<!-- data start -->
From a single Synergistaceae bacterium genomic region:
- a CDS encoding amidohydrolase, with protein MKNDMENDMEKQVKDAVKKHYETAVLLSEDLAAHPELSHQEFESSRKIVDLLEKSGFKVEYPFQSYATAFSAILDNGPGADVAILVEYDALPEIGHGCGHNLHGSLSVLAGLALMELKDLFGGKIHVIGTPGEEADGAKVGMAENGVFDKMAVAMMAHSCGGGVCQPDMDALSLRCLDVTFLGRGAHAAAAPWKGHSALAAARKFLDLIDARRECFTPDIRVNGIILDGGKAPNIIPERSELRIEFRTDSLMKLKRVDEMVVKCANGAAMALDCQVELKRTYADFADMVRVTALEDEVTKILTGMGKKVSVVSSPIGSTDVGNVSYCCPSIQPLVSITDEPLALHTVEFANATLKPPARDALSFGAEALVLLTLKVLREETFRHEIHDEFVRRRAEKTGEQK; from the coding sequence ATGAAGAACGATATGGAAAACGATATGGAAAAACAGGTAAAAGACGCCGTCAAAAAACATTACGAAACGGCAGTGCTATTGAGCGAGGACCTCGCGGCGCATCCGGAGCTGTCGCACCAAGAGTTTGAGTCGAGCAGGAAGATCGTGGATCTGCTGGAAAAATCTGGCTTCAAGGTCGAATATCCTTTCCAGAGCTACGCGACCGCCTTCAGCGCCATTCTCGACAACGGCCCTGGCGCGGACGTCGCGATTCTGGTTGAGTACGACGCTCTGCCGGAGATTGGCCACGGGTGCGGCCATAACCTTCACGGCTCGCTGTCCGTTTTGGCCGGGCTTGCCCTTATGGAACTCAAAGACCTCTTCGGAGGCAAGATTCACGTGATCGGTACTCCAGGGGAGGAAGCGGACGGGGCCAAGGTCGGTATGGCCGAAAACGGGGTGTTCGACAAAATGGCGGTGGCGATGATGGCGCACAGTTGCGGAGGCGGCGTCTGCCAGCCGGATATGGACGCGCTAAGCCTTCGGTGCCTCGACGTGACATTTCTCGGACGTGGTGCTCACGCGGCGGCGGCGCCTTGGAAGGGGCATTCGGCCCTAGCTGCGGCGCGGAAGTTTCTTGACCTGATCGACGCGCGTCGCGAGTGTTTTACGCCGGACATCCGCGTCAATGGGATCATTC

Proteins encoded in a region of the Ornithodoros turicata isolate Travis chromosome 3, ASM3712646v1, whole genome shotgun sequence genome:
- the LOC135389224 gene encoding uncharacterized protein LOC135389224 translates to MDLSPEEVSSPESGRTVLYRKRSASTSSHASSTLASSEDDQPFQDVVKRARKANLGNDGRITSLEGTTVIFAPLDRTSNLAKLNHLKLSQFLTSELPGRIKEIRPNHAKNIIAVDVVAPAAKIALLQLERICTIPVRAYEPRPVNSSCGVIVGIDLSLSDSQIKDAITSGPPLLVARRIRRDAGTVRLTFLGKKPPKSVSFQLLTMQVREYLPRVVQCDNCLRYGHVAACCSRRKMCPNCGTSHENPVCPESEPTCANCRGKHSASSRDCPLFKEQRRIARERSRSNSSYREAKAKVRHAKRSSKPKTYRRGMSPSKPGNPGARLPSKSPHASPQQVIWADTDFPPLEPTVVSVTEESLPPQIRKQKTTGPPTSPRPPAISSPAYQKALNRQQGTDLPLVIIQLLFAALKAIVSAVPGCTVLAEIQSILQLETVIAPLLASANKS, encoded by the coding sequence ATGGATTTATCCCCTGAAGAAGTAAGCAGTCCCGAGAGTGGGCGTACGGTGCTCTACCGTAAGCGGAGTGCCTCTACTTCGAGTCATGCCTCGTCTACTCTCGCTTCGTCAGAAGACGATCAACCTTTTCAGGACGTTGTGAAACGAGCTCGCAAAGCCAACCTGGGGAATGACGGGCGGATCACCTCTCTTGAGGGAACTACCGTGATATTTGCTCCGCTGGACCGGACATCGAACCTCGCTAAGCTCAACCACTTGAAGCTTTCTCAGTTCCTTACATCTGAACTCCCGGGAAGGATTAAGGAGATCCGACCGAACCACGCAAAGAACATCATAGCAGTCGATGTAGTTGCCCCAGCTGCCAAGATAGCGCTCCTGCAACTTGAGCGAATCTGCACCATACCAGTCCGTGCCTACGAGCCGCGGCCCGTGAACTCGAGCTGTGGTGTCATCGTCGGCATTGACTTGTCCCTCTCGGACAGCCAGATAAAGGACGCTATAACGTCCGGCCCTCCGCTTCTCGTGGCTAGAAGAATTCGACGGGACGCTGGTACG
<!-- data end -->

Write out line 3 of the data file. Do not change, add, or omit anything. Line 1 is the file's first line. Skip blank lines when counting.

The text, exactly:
Proteins encoded in a region of the Ornithodoros turicata isolate Travis chromosome 3, ASM3712646v1, whole genome shotgun sequence genome: